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Gazette Premium Content Shutdown looming: Senate rejects House conditions on spending bill

The Associated Press Updated: September 30, 2013 at 2:40 pm

WASHINGTON — The Democratic-led Senate has rejected conditions that House Republicans attached to a temporary spending bill.

On the brink of a government shutdown, the Senate voted 54-46 on Monday to strip a one-year delay in President Barack Obama's health care law from the bill that would keep the government operating. The Senate also stripped a provision that would have eliminated the tax on medical devices.

House Republicans had added the provisions early Sunday morning in their campaign to undo Obama's signature domestic program.

The vote came less than 10 hours before a possible shutdown and with no compromise in sight. Democrats — and a few Republicans — are pressing for the House to approve a straightforward spending bill with no conditions.

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WASHINGTON (AP) — Republican unity showed unmistakable signs of fraying Monday as Democrats and the White House vowed to reject tea party-driven demands to delay the nation's health care overhaul as the price for averting a partial government shutdown at midnight.

The stock market dropped as fears spread that the first shutdown in 17 years would send hundreds of thousands of federal workers home and harm the economy.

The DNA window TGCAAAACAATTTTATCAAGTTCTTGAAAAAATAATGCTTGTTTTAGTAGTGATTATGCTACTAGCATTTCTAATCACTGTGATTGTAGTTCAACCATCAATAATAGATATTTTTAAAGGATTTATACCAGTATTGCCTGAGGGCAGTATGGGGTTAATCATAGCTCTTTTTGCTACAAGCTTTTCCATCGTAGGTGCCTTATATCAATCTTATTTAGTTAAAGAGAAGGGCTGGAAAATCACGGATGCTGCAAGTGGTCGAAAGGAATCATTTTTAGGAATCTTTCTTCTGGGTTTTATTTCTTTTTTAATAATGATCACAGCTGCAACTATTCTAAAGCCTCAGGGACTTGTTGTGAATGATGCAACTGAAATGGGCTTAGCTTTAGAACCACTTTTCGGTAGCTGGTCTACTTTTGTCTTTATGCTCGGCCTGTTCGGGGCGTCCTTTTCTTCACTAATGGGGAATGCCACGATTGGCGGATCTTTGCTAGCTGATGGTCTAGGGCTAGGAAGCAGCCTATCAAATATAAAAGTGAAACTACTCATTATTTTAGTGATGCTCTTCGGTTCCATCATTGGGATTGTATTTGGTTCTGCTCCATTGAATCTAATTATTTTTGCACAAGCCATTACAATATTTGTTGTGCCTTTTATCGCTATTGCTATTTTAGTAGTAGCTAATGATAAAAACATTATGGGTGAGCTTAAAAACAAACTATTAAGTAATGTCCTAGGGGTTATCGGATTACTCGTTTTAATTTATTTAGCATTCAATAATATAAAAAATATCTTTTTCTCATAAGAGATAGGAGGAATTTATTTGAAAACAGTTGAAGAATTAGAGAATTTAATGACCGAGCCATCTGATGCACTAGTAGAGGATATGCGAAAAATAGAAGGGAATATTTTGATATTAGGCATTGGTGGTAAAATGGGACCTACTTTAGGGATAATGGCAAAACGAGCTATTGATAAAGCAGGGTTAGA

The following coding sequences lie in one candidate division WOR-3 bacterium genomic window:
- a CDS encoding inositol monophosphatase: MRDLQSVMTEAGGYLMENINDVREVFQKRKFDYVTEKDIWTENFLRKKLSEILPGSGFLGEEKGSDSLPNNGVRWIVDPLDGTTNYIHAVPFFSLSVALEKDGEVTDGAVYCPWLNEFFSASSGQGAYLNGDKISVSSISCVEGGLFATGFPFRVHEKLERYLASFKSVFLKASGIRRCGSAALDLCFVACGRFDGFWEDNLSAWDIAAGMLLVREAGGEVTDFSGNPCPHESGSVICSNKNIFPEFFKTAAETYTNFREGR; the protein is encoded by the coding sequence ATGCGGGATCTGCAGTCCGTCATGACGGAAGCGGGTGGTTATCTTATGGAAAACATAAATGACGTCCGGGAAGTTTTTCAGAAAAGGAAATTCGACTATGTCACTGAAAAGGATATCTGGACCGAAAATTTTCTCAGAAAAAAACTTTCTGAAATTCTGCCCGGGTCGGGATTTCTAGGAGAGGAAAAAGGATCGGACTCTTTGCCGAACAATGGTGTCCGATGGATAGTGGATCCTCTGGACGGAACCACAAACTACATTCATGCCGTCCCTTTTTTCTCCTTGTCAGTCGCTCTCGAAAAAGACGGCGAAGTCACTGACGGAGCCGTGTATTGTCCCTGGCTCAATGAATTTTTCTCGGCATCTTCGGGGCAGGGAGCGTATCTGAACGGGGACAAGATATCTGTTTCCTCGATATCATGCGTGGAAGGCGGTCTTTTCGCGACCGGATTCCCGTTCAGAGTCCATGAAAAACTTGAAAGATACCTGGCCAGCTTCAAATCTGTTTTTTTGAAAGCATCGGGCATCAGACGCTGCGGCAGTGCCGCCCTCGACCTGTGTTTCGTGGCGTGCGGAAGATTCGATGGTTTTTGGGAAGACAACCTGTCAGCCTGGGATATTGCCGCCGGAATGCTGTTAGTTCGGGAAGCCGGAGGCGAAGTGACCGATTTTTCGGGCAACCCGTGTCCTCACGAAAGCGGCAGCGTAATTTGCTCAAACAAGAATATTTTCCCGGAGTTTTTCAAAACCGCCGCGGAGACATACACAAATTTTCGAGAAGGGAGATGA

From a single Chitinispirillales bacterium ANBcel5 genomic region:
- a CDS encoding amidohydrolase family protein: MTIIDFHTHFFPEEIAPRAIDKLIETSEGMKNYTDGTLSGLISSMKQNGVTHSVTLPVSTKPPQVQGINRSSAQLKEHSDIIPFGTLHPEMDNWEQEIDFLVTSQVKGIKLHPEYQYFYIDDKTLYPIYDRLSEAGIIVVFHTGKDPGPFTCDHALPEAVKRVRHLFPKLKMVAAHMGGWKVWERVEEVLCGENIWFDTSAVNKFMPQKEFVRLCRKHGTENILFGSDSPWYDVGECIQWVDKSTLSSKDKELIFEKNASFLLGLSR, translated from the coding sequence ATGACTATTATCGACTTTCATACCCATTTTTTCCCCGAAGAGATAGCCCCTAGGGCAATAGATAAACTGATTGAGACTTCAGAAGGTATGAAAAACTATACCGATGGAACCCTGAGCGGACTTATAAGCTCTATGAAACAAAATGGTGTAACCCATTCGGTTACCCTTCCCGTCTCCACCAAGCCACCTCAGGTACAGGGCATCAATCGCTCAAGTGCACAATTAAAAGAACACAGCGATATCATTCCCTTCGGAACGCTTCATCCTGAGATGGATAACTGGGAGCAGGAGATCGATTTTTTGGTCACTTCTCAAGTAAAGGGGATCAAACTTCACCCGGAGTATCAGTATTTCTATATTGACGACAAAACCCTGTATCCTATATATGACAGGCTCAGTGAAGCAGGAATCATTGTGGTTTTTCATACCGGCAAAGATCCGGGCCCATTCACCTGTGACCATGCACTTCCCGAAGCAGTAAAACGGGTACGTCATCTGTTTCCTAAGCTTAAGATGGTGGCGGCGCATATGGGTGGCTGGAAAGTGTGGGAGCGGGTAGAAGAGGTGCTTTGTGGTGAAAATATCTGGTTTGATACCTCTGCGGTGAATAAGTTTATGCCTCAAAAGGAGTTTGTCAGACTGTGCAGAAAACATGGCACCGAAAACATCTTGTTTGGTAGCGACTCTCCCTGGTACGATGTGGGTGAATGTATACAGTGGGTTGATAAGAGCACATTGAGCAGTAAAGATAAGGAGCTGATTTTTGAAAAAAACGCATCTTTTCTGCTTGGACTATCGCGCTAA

Ironically, the issue at the core of the dispute, implementation of key parts of "Obamacare," will begin Tuesday on schedule, shutdown or no.

 

As lawmakers squabbled, President Barack Obama urged them instead to "act responsibly and do what's right for the American people."

 

At the White House, he said he was willing to discuss long-term budget issues with members of Congress, and expected to do soon. But, he added, "The only way to do that is for everybody to sit down in good faith without threatening to harm women and veterans and children with a government shutdown."

 

Obama's Democratic allies in the Senate set a midafternoon vote to reject the latest House-passed bill, a measure that would delay the new health care law for a year and repeal a tax on medical devices that helps play for the program.

 

A shutdown would cause an uneven impact across the face of government, inconveniencing millions.

 

Many low-to-moderate-income borrowers and first-time homebuyers seeking government-backed mortgages could face delays. Passport applications would be delayed.

 

About 800,000 federal workers, many already reeling from the effect of automatic budget cuts, would be forced off the job without pay. But some critical services such as patrolling the borders, inspecting meat and controlling air traffic would continue. Social Security benefits would be sent, and the Medicare and Medicaid health care programs for the elderly and poor would continue to pay doctors and hospitals.

 

Anticipating the vote, House Republican leaders met in Speaker John Boehner's office to plan their next move. Officials said that even though time was running short, they expected at least one more attempt to squeeze a concession from the White House.

 

For the first time since the showdown began more than a week ago, there was public dissent from the Republican strategy that has been carried out at the insistence of tea party-aligned lawmakers working in tandem with GOP Sen. Ted Cruz of Texas.

 

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